PICTOU – A Stellarton man has been handed a lengthy conditional sentence after pleading guilty to driving a vehicle while disqualified.
Darryl Clayton MacKinnon, 37, received the conditional sentence order of two years less a day, which included one year’s house arrest, after being convicted of his ninth illegal driving charge.
Crown attorney Patrick Young told Pictou provincial court that MacKinnon was stopped by police on Dec. 27, 2013, in Stellarton and the officer soon noticed he was subject to a prohibited driving order of 15 years that was laid in 2008.
He said MacKinnon has a total of 24 convictions and nine of them are driving related, which include disqualified, impaired driving and driving while suspended.
MacKinnon’s last offence in 2008 may be dated, said Young, but it doesn’t overshadow the fact that he disobeyed a court order not to drive a vehicle for 15 years.
“Driving while disqualified is a flagrant violation of a court order,” he said. “So when a court imposes a court order for someone not to drive and a person is found, for the ninth time, violating this order, there has to be consequential punishment.”
Young said although MacKinnon has been in jail before because of his past convictions, he could not suggest any other alternative punishment that might help send a message to the accused and public that court orders need to be taken seriously.
He recommended Judge Del Atwood consider a sentence of between six and 18 months in custody followed by a lengthy period of probation.
“When a court order is in place you have to comply with it,” he said. “If you don’t, and you get caught and you are convicted, you will pay the price.”
Defence lawyer Doug Lloy didn’t deny his client’s past prior convictions were a problem, but he noted it’s been five years since his last run in with the law.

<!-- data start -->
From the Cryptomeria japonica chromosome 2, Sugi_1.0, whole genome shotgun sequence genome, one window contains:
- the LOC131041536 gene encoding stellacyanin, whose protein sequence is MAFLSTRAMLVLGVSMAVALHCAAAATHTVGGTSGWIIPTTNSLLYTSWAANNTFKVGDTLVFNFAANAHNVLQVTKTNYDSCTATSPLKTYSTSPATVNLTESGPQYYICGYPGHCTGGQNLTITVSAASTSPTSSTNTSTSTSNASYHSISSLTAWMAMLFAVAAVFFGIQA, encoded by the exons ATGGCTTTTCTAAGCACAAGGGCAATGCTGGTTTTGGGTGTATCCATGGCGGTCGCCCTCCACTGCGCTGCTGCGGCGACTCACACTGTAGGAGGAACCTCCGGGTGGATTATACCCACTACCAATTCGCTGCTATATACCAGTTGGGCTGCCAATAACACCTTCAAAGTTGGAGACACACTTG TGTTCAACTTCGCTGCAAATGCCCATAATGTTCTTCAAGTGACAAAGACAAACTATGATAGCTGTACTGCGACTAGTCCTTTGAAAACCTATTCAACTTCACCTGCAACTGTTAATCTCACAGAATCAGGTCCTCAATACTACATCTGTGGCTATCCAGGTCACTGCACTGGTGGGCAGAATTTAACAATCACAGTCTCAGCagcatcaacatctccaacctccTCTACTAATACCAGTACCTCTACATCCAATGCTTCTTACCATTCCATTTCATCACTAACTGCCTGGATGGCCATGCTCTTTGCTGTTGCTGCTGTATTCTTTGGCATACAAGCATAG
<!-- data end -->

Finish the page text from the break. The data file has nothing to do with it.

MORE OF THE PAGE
He said MacKinnon mentioned in his pre-sentence report that he “didn’t think he would get in that much trouble” by driving a vehicle while disqualified and is remorseful for his actions.
MacKinnon personally apologized to Atwood for driving and disobeying the order, saying that he recently obtained a job and would like to be able to keep it.
“I apologize for what happened,” he said. “I would never have driven if I had known I was going to jail for this. I just finally got a job and I have been working hard. It’s hard to get a job here, especially if you have a criminal record. I apologize. There is no excuse for it.”
Atwood said the Crown’s suggestion of jail time was credible, but decided to go with the defence’s request for a conditional sentence order that also included a 10-year driving prohibition that will begin when his existing order from 2008 ends.
MacKinnon was also ordered to pay $1,500 in victim surcharge fines and he was warned that if he breaches this court order, he could find himself serving out the rest of the time in jail.
“A court order is as important on the last day as it is on the first day,” said the judge.